Now you can just make out the filthy, ramshackle buildings on either side. So move ahead. Careful! The alley is an open sewer. There are only two toilets for the thirty thousand people who live here, so most people…don’t bother queuing. Just hope that no one decides to empty his bucket as you pass beneath his window. And don’t step on the rotting food. Or the dead rats.
You can hear the clack and clatter of machines behind the closed doors – there are many one-room factories here where young children work long hours. But then you turn a corner, and there’s an unearthly silence. Suddenly you see a face at a window. Someone is peering out at you. Dare you go further…?
So what kind of person lives in the Walled City? Some are ordinary people who have known no other home or life, but some are people on the run – refugees escaping from China, criminals escaping from the police, drug addicts trying to escape from their hard lives.
The Walled City is controlled by Triads, originally Chinese secret societies, now just criminal gangs. The two man gangs are the Ging Yu and the 14K. Children are recruited at an early age. The gang offers them a feeling of belonging and a feeling of safety. In return they must take part in all kinds of wrong activities, especially helping in the drug dens. They could well become drug addicts themselves.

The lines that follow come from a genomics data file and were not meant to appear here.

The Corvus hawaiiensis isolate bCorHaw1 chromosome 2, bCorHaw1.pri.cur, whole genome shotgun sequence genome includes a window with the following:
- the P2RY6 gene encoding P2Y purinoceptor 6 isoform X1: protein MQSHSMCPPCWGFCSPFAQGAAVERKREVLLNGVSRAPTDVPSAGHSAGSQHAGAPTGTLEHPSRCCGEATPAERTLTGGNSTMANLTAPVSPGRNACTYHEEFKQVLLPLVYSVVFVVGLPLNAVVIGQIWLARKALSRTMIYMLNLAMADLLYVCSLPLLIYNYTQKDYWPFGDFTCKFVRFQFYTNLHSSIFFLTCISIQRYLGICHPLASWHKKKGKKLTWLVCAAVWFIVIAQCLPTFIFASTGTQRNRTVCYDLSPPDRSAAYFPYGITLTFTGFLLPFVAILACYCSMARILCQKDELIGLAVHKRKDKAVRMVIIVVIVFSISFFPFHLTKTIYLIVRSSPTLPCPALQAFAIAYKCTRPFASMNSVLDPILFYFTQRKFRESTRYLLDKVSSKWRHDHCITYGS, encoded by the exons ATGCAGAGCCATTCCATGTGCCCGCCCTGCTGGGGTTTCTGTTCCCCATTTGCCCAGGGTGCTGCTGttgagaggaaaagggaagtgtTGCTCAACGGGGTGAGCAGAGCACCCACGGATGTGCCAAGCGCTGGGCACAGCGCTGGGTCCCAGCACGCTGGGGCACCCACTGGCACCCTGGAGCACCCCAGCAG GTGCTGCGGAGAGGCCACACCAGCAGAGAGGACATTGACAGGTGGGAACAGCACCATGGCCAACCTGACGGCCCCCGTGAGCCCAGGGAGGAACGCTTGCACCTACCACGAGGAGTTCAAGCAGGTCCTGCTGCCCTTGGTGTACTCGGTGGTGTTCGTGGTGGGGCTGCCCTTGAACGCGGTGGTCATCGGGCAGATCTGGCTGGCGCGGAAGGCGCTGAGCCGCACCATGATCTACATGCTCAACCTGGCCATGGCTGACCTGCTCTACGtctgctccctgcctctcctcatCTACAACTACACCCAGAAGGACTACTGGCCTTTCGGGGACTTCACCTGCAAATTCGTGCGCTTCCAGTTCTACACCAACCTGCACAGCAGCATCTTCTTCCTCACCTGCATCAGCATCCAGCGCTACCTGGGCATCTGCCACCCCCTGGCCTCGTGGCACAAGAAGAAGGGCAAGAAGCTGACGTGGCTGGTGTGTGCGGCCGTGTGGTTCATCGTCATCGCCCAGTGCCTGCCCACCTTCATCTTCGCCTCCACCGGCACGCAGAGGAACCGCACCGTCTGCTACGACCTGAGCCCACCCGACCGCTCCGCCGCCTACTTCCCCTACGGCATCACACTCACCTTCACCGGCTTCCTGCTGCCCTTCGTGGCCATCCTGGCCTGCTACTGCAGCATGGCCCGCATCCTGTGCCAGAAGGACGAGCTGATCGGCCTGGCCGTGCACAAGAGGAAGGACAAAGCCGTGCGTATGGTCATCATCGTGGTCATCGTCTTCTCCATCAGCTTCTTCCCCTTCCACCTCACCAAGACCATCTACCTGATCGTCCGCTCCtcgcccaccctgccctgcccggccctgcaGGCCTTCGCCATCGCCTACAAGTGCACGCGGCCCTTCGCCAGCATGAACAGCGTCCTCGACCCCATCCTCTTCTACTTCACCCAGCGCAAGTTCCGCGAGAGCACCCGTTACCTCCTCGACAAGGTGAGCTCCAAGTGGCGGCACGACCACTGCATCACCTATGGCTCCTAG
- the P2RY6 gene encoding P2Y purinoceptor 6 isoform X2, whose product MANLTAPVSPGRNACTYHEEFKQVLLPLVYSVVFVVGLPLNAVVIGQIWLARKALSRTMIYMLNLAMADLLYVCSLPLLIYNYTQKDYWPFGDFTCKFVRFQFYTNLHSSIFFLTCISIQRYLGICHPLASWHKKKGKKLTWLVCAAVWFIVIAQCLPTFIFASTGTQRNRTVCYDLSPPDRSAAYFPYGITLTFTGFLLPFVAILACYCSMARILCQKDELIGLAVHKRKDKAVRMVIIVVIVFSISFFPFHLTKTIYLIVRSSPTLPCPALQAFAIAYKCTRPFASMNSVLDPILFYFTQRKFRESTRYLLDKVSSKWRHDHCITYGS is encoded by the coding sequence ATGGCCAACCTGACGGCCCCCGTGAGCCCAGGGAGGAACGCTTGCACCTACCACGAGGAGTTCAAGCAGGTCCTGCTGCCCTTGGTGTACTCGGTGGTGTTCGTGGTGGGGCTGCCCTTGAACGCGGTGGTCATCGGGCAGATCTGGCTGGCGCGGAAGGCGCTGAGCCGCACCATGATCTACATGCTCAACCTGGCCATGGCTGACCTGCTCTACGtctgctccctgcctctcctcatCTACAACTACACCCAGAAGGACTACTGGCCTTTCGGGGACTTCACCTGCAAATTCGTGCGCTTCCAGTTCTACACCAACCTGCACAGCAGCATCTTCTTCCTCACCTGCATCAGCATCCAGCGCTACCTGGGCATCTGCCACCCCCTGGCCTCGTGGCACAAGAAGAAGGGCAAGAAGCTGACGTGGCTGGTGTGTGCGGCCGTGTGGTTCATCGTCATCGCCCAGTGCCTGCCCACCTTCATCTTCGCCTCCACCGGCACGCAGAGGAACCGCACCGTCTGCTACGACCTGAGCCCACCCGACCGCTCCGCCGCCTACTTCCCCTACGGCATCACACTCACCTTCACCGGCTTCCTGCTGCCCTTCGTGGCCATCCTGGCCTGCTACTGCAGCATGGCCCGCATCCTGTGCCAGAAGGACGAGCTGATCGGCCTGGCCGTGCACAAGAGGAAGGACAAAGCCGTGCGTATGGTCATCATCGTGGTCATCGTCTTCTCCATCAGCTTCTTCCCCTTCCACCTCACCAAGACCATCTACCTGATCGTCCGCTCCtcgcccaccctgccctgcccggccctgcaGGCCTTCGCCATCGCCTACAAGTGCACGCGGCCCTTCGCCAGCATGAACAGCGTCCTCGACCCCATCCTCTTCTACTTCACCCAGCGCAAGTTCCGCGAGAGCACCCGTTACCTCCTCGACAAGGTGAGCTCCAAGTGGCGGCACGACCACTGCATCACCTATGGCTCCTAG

In 1966 an English girl called Jackie Pullinger arrived in Hong Kong. She came because she believed that was where God wanted her. She got a job teaching music at a girls’ college but felt drawn more and more to the Walled City. She remembered that Jesus had said to his followers, “You are the light of the world.” The Chinese call the Walled City “Hak Nam” which means darkness. A good place then to be light.
She decided to open a youth club, to give the young people somewhere to go which was not run by gangsters and where there were no drugs on offer. It was just a bare room with benches and some games equipment, but they thought it was great. By now Jackie had given up the teaching job. She wanted to give herself full time to the people of the Walled City. She wanted to show them how much Jesus cared.
Let me tell you about two of the boys who came to the club.
Christopher lived with his family in one room above a chicken shed. They had two small bunk beds for eight people.
Christopher was about to join the 14K gang. It was expected. But part of him didn’t want to join. He didn’t want to be pushed into doing wrong things all his life. But what choice was there?
Jackie told him he did have a choice. Jesus was there to help people like him. Jesus could give him everything a gang could offer – and more. Christopher jumped at the chance. He became a Christian. He told the 14K leaders he didn’t want to join the gang.
It was the first time they’d heard anything like that. And Jesus did give him more than the gang could – friends who would be good for him and who really cared.